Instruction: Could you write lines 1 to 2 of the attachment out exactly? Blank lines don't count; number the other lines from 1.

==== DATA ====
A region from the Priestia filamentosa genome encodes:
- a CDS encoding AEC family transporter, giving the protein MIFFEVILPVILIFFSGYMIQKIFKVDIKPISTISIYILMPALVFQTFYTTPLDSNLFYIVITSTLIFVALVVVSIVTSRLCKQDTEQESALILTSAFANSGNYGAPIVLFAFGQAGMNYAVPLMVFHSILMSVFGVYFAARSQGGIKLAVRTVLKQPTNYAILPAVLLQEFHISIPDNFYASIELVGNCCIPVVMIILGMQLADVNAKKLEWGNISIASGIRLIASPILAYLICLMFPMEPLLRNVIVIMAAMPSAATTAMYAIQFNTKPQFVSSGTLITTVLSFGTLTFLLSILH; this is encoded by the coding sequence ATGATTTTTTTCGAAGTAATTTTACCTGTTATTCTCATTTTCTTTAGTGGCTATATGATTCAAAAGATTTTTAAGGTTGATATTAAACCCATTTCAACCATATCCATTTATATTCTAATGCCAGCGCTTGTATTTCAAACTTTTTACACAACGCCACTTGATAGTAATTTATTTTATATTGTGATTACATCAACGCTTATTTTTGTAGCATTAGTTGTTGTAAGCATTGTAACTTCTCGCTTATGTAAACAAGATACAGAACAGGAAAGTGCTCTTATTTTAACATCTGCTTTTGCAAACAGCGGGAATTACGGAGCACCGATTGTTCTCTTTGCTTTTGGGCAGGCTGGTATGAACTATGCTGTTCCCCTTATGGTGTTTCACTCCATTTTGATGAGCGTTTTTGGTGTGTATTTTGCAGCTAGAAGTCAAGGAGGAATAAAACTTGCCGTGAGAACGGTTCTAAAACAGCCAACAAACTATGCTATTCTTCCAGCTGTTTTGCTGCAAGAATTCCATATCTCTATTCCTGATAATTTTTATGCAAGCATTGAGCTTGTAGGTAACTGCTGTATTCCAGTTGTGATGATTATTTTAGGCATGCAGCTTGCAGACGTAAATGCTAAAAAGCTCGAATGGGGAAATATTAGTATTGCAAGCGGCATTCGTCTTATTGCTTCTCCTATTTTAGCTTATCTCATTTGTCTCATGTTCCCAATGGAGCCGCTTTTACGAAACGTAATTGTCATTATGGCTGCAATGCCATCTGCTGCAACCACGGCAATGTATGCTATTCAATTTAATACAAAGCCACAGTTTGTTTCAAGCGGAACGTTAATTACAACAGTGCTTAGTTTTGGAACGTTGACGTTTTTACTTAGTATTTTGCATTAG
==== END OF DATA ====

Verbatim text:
A region from the Priestia filamentosa genome encodes:
- a CDS encoding AEC family transporter, giving the protein MIFFEVILPVILIFFSGYMIQKIFKVDIKPISTISIYILMPALVFQTFYTTPLDSNLFYIVITSTLIFVALVVVSIVTSRLCKQDTEQESALILTSAFANSGNYGAPIVLFAFGQAGMNYAVPLMVFHSILMSVFGVYFAARSQGGIKLAVRTVLKQPTNYAILPAVLLQEFHISIPDNFYASIELVGNCCIPVVMIILGMQLADVNAKKLEWGNISIASGIRLIASPILAYLICLMFPMEPLLRNVIVIMAAMPSAATTAMYAIQFNTKPQFVSSGTLITTVLSFGTLTFLLSILH; this is encoded by the coding sequence ATGATTTTTTTCGAAGTAATTTTACCTGTTATTCTCATTTTCTTTAGTGGCTATATGATTCAAAAGATTTTTAAGGTTGATATTAAACCCATTTCAACCATATCCATTTATATTCTAATGCCAGCGCTTGTATTTCAAACTTTTTACACAACGCCACTTGATAGTAATTTATTTTATATTGTGATTACATCAACGCTTATTTTTGTAGCATTAGTTGTTGTAAGCATTGTAACTTCTCGCTTATGTAAACAAGATACAGAACAGGAAAGTGCTCTTATTTTAACATCTGCTTTTGCAAACAGCGGGAATTACGGAGCACCGATTGTTCTCTTTGCTTTTGGGCAGGCTGGTATGAACTATGCTGTTCCCCTTATGGTGTTTCACTCCATTTTGATGAGCGTTTTTGGTGTGTATTTTGCAGCTAGAAGTCAAGGAGGAATAAAACTTGCCGTGAGAACGGTTCTAAAACAGCCAACAAACTATGCTATTCTTCCAGCTGTTTTGCTGCAAGAATTCCATATCTCTATTCCTGATAATTTTTATGCAAGCATTGAGCTTGTAGGTAACTGCTGTATTCCAGTTGTGATGATTATTTTAGGCATGCAGCTTGCAGACGTAAATGCTAAAAAGCTCGAATGGGGAAATATTAGTATTGCAAGCGGCATTCGTCTTATTGCTTCTCCTATTTTAGCTTATCTCATTTGTCTCATGTTCCCAATGGAGCCGCTTTTACGAAACGTAATTGTCATTATGGCTGCAATGCCATCTGCTGCAACCACGGCAATGTATGCTATTCAATTTAATACAAAGCCACAGTTTGTTTCAAGCGGAACGTTAATTACAACAGTGCTTAGTTTTGGAACGTTGACGTTTTTACTTAGTATTTTGCATTAG